Here’s the thing. There are plenty of multigenerational novels out there, especially about traumatic and fucked-up things that have happened in history. Yet, Gaelle’s, Margot’s and Abigail’s journeys are unique enough to really set them apart. Not to mention that with historical fiction, so few of them are diverse, meaning that they don’t usually include people of colour (not without some sort of fetishization, sexualisation, or trauma porn), and fewer of them are authored by people of colour. Plus, it follows Haitian women, of which there’s even less narratives So, right there we have some great reasons to pick up Remembrance. Because of that, the need to include this element of fantasy or maybe even magical realism (to a certain degree) was completely unnecessary, more so when you consider how much space it took up. I feel like the only reason for it was to bulk up the book and to create a justification for the tragedies that occur later on. There were times when these fantastical things were taking place or happening, and my mind completely checked out because it was such a disconnect from everything that made me so damn compelled to binge-read Remembrance to begin with.
Beyond that, everything else about Remembrance is actually quite good. As mentioned before, the character development is phenomenal as the novel is highly character-driven, which is something I adore within the genre. The writing is beautiful with its depictions of Haiti’s scenic landscapes (not the plantations) and even New Orleans with all of its ritziness. There’s superbly written historical exhibition too. I would warn that it’s incredibly difficult to read at times because we are reading about the oppression and abuse of Black people who were enslaved during the 18th and 19th centuries. They are treated like garbage, and it’s excruciating to read, particularly if the reader is a person of colour who may have a history of oppression and racist abuse and bullying, and even more so for Black readers. The “N” word is used quite often, but it’s in French, which felt weird. I know French was the dominant language of Haiti as the colonisers of Haiti were French. Nevertheless, it made me feel super uncomfortable reading it because I don’t know if the use of French was supposed to be for authenticity’s sake, or to cushion the usage of such a disrespectful and offensive term. I’m a strong believer that it’s 100% possible to write authentic historical narratives without the use of the “N” word, so… I personally felt it was unnecessary. (Bowties and Books is a booktuber and bookstagrammer who does a marvellous job of explaining why the “N” word is unnecessary in historical narratives).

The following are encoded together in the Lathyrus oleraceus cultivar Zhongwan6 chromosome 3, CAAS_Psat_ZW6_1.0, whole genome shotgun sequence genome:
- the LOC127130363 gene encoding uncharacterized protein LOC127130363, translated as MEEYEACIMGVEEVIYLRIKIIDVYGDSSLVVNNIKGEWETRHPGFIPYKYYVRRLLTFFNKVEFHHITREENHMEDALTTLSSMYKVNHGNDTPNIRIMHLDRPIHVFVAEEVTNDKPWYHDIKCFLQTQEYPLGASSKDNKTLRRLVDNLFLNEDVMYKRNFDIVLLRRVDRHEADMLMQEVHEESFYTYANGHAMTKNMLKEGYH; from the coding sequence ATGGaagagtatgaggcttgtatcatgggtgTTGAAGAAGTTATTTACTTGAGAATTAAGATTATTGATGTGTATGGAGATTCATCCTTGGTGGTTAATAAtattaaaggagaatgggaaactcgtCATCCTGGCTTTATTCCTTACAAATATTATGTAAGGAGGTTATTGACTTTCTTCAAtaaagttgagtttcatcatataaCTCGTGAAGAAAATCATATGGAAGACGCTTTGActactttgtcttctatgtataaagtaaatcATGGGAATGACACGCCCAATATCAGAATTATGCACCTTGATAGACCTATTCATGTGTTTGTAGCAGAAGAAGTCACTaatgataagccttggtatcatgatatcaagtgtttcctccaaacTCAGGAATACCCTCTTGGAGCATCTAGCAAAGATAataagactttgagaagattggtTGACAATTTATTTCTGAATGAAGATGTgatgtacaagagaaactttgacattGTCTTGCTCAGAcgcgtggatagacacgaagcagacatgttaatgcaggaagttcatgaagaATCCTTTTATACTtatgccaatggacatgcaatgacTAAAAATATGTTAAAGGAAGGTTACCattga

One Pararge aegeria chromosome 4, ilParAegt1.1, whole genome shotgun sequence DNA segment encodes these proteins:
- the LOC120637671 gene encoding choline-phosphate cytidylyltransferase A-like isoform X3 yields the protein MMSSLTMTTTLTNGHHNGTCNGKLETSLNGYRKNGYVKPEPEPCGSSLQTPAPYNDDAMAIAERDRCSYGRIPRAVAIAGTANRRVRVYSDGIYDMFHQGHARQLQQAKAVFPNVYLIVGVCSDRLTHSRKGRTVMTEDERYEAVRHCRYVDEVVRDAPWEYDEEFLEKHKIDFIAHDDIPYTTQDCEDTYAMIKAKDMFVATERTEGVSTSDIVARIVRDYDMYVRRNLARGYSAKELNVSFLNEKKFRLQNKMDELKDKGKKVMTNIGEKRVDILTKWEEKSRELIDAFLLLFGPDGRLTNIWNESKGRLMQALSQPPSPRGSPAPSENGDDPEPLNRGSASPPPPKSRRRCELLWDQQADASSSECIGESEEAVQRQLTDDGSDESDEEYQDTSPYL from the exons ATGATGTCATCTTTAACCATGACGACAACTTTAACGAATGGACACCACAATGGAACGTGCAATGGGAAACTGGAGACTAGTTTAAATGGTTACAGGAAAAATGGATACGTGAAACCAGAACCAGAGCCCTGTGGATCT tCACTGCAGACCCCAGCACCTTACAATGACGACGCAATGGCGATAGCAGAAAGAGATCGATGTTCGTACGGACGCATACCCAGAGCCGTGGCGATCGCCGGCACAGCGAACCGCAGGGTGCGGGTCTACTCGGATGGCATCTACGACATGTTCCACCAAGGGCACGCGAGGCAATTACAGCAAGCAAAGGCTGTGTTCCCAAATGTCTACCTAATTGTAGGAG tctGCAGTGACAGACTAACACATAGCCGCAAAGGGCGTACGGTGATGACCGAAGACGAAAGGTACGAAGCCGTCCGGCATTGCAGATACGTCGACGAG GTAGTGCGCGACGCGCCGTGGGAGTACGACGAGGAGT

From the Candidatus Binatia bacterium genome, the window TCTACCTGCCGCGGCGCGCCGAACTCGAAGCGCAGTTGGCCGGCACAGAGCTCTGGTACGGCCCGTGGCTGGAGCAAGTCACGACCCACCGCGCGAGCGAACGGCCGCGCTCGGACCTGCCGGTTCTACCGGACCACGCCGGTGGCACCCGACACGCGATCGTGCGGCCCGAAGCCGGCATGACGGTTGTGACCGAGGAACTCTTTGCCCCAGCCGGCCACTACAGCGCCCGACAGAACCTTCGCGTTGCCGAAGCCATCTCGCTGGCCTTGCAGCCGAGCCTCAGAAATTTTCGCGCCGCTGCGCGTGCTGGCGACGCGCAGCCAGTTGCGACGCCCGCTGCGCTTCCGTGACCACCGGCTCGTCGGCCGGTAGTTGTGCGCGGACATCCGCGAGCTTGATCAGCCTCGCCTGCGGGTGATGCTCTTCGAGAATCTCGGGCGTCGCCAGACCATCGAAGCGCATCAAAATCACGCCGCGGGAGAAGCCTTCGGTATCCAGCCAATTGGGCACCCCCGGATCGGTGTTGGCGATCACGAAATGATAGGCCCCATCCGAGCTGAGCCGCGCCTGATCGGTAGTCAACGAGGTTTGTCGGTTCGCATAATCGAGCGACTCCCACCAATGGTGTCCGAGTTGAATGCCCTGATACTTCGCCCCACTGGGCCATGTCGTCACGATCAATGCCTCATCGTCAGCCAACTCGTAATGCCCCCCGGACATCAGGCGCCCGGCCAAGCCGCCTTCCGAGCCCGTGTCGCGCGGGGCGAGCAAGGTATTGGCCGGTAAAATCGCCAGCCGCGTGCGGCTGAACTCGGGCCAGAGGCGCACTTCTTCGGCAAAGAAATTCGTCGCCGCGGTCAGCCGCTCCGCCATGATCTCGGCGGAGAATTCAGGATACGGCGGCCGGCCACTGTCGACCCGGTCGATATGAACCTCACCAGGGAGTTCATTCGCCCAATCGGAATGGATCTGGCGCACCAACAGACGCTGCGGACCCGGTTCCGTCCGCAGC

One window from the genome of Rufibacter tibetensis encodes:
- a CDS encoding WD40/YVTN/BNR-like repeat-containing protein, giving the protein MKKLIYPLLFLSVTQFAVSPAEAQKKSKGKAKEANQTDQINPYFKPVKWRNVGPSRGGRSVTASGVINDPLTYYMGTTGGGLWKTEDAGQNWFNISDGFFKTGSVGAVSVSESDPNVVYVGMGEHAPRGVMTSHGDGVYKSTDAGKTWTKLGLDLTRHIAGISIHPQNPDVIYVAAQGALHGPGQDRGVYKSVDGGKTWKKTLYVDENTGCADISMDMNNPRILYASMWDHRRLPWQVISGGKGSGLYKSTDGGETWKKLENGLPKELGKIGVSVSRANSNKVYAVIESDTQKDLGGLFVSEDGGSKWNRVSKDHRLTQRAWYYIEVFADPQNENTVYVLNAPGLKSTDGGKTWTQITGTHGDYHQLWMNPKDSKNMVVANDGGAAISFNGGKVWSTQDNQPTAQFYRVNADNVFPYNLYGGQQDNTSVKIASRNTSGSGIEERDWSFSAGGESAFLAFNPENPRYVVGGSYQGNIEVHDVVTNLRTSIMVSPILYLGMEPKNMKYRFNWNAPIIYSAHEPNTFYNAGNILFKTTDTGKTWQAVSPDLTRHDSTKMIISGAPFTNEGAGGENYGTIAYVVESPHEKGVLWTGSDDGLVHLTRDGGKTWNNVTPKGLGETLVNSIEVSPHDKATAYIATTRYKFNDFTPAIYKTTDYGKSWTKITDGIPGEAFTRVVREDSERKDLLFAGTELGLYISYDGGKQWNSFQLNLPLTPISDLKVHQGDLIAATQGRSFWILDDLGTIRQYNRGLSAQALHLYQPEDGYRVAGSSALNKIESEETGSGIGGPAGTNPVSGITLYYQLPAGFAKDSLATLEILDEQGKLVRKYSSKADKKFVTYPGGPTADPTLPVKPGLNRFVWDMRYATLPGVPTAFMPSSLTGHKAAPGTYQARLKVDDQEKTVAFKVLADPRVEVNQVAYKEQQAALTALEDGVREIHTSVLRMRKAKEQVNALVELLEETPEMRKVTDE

Overall, Remembrance is a good historical fiction book. Some readers may appreciate the fantastical traits that the writer threaded into a story about strong Black women being placed in unbelievably painful situations and circumstances. Others may feel that the experiences the women face are more than enough for the story to be compelling, evocative, and original without the added fantasy and surrealist qualities. I’m of the latter, but I’m also not going to say that y’all shouldn’t read it just because it wasn’t my cup of chai. It very well may be yours!
If you’re in the market for a book such as this, which is authored by a Black woman (I also believe she’s Haitian-American, but I’m not 100% sure), then I recommend you check it out for yourselves.
Content Warnings: Use of “N” word. Graphic scenes of racist violence. Child death. Child abandonment. Racist language.
2.75 fires outta 5!